Sunday, April 15, 2012

What do Japanese people think of Korea and China? And unlike Korean and Chinese people, Taiwanese people tend to be fond of Japan,Why?

What do Japanese people think of Korea and China? What do you think of these countries? It is FAQ for me. I want to make the answer delicately, so I write it down before I talk about it.

# This article was written before the Takeshima / Dokdo island and Senkaku / Diaoyu islands dispute which occurred in summer, 2012. After this incident, feelings among Japanese, Korean and Chinese people become worse again.

Japanese perspective of Korea

Japanese people who say or write negative comments about Korea and Korean people are easy to find. When I was a child, I heard some adults swear about Korean people. Nowadays, I see many negative words about Korea and China on many electronic bulletin boards (except the North Korean government – I have never seen positive words about the country. About Korea and China, I also see many neutral words.) However, the contents of these negative messages are different between those days and these days.

From the beginning of the Japanese modernization (circa 1870) to the 1980s, many Japanese people looked down on Korea as a country behind. Japan ruled Korea as a colony from 1910 to 1945. In order to justify the occupation, the Japanese government made propaganda that said "Korea is behind, so Japan has to control her." Actually, Korea was behind Japan in modernization, so many Japanese people recognized the propaganda as truth.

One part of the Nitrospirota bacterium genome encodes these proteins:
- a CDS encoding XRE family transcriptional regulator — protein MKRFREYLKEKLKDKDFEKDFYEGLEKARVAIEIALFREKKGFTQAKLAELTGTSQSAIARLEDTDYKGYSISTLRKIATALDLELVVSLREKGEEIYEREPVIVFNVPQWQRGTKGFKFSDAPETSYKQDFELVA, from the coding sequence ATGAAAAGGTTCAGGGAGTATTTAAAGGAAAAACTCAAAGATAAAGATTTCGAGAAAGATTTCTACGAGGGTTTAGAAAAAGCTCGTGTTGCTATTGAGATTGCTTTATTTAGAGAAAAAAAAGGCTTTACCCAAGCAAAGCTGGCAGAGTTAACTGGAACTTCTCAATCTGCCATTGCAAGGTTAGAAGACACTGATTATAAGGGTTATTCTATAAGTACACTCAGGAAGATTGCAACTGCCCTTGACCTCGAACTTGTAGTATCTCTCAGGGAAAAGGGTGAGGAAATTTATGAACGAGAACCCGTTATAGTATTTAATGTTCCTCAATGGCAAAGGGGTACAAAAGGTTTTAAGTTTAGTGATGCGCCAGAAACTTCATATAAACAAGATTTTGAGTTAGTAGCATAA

In addition, many Korean people who lived in Japan (not only coming to Japan voluntarily but also perhaps being brought forcibly for hard mining labor) lived in poverty under discriminations. After the end of the rule by Japan, some Koreans in Japan ran non-conventional business, for example gambling, so many Japanese people thought of Koreans as dirty people.

However, from the 1990s, the situation had changed. In 1987, the Korean government became democratic. The former government was a military administration which had been controlled by the US to guard and bring up Japan as an Asian base of anti-communism. So the Korean military government oppressed their citizens who spoke out against the Japanese occupation. Japan paid compensation to Korea but the Korean government used it for the social infrastructure, not citizens. After their democratization, Korean people began to publicly criticize Japan's ruling. They developed their economy.